In a press release, Animals Asia describes a four-hour trip to the farm at which it found Paddington in a “tiny cage,” exhibiting behaviors typical of confined animals, “rocking and weaving,” and in need of dental treatment possibly due to biting the bars of her cage.
One of more than 600 bears the organization reports having rescued, Paddington may also be an example of the transformative effects of sanctuaries.
“Because of the suffering and stress” bears experience on bile farms, Bendixsen says, at the time of rescue, these animals “often display aggressive behaviors toward people.” Most are suffering from dental, joint, liver or gallbladder problems among other conditions due to “inadequate diet and stress of being confined in a very small space for years.” Still, most see some recovery in time, given care and the relative freedom and natural life offered by a sanctuary.
Animals Asia operates bear sanctuaries in Vietnam and China, and reports directly or indirectly employing hundreds of local people in the work done at these facilities. Paddington is now under quarantine and health monitoring at its Tam Dao sanctuary until she can hopefully join other rescued bears. But following her journey there, she quickly began to enjoy a feast of banana leaves, carrots, pumpkins and fruits.
Nearly 15 hours away, in Bach Ma National Park, ground has been broken for a new sanctuary expected to be completed by the end of 2024. It will be, Bendixsen hopes, Vietnam’s last bear sanctuary, as cages are emptied of bears.
In an agreement with the organization, the government has committed to ending bile farming by 2026. To meet that goal, Bendixsen feels the government must take further action, implementing a directive forcing farms to release bears before the deadline. “This way, the local rangers have the legal framework to take back bears as soon as space is available to house them,” he says.
The hope for the sanctuary, though, is that it will make that effort easier, providing a space for the 300 bears to go when released or confiscated, and closing the door on the illegal trade of wild bears to the bile industry.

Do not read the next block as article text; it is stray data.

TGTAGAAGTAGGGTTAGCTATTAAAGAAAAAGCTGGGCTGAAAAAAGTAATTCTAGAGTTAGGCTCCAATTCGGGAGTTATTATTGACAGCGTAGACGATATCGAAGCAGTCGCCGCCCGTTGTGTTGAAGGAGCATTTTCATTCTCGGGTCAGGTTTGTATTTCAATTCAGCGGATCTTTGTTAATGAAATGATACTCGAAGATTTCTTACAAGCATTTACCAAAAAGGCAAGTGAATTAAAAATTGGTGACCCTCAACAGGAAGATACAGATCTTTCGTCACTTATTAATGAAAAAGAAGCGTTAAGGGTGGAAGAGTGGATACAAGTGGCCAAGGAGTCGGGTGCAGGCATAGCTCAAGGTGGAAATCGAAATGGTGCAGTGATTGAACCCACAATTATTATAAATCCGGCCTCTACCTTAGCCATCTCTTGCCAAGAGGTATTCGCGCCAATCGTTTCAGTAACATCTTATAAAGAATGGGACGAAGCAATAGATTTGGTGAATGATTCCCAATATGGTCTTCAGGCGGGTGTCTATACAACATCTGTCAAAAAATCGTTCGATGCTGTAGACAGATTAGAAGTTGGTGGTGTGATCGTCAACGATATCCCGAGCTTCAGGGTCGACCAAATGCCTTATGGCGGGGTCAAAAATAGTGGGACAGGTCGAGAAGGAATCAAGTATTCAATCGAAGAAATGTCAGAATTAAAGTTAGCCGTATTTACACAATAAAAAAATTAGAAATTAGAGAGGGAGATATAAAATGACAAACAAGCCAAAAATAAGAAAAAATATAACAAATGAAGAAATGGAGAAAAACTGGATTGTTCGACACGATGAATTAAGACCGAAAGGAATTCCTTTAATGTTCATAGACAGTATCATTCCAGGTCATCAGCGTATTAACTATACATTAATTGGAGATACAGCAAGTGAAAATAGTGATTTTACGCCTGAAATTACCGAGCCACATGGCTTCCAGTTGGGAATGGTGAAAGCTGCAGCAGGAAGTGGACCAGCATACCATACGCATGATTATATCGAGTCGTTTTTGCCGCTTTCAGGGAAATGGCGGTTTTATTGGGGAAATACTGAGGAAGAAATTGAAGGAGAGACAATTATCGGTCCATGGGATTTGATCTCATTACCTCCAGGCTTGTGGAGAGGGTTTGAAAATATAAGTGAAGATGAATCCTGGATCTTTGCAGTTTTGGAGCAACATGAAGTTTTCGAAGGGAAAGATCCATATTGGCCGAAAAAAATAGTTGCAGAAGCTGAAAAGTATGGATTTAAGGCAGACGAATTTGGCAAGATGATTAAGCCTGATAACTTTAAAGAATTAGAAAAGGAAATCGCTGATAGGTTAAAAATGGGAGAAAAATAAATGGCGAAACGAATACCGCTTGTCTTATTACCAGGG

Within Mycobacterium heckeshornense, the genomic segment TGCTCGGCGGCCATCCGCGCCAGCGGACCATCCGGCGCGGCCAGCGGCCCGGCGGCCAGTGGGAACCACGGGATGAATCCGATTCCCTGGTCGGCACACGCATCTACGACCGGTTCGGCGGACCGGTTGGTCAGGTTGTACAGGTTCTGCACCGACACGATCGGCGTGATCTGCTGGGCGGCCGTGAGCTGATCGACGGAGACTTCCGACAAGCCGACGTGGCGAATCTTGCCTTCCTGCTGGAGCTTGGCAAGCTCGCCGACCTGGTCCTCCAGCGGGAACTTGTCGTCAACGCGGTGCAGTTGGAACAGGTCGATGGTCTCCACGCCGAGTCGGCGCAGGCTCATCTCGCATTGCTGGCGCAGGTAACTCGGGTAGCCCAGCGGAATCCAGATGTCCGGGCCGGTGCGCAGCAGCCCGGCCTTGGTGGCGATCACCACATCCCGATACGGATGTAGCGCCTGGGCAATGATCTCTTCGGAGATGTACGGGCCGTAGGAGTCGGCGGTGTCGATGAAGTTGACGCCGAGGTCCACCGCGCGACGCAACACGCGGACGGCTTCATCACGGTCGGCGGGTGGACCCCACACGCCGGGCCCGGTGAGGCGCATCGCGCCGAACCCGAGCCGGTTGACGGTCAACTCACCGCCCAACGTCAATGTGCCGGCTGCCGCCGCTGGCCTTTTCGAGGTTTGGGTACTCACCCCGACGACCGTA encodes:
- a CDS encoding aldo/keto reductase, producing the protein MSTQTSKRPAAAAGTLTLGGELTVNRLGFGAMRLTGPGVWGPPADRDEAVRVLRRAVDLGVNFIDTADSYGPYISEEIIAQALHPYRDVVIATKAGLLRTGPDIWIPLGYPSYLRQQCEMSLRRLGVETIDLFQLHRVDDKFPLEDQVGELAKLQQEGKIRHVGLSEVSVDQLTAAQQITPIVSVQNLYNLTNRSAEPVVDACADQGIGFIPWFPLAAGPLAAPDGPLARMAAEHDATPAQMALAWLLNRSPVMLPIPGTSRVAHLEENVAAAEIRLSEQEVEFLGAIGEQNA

Seeds of Change: Looking to Alternatives to Bear Bile
In July 2014, KaiBao Pharmaceutical announced that it would conduct government-funded research into synthetic alternatives. A transition by the company would be an encouraging milestone, as Kaibao is the largest producer of bear bile in China, which according to a 2020 report by World Animal Protection, holds 20,000 bears in legal bile operations alone and “dominates the market with the most bears and the most farms.” Animals Asia reports that, like in Vietnam, it is working with the government, farmers, communities and traditional medicine associations in China in efforts to end bile farming.
First made in the 1950s, a synthesized form of ursodeoxycholic acid or ursodiol is used around the world for the dissolution of gallstones and treatment of liver conditions including primary biliary cirrhosis, and its market is expected to continue growing. For animal advocates, while this may help bring about the end of bear farming, concerns remain because this alternative is produced using bile from cattle.
Animals Asia is turning to plants for answers. Bendixsen says there are more than 32 herbal alternatives to bile extracted from bears, and Vietnamese people, especially younger generations, are helping to facilitate their usage. Animals Asia works with schools and communities “in bear farming hot spots” to grow and promote the herbal alternatives, he says, pointing to the example of the Hanoi suburb Phung Thuong Village. Here, over one-third of the remaining bears on Vietnam’s farms can be found.
Working with doctors from the Vietnam Traditional Medicine Association, the organization offers free health checks each month in Phung Thuong where they give out free herbal rubbing medicines. “One of the main uses of bear bile in traditional medicine is to reduce joint pains and swellings from bruises,” explains Bendixsen.
In schools, students are helped to create herbal gardens in which alternatives are grown, sowing the seeds of generational change. “Many of the students at the school have relatives that own bears,” says Bendixsen.
To him, the public support Animals Asia has received in Phung Thuong has been instrumental in efforts to free Vietnam’s bears. After being met with “much resistance,” when campaigning began there in 2017, the organization is now receiving “overwhelming support,” he says – especially in the form of enthusiasm over alternatives. The organization now gives out free herbal alternatives that Bendixsen says members of the community have come to view as working “as well as or better than bear bile.”
Because of the community’s support, he says, nine bears were rescued from Phung Thuong farms. “These were the first bears that have ever been rescued from this last stronghold of the bear farming community in Vietnam.”
Jennifer is a writer and editor based near Washington, DC. Her background is in communications in the animal protection movement. She is also a contributing writer with Sentient Media.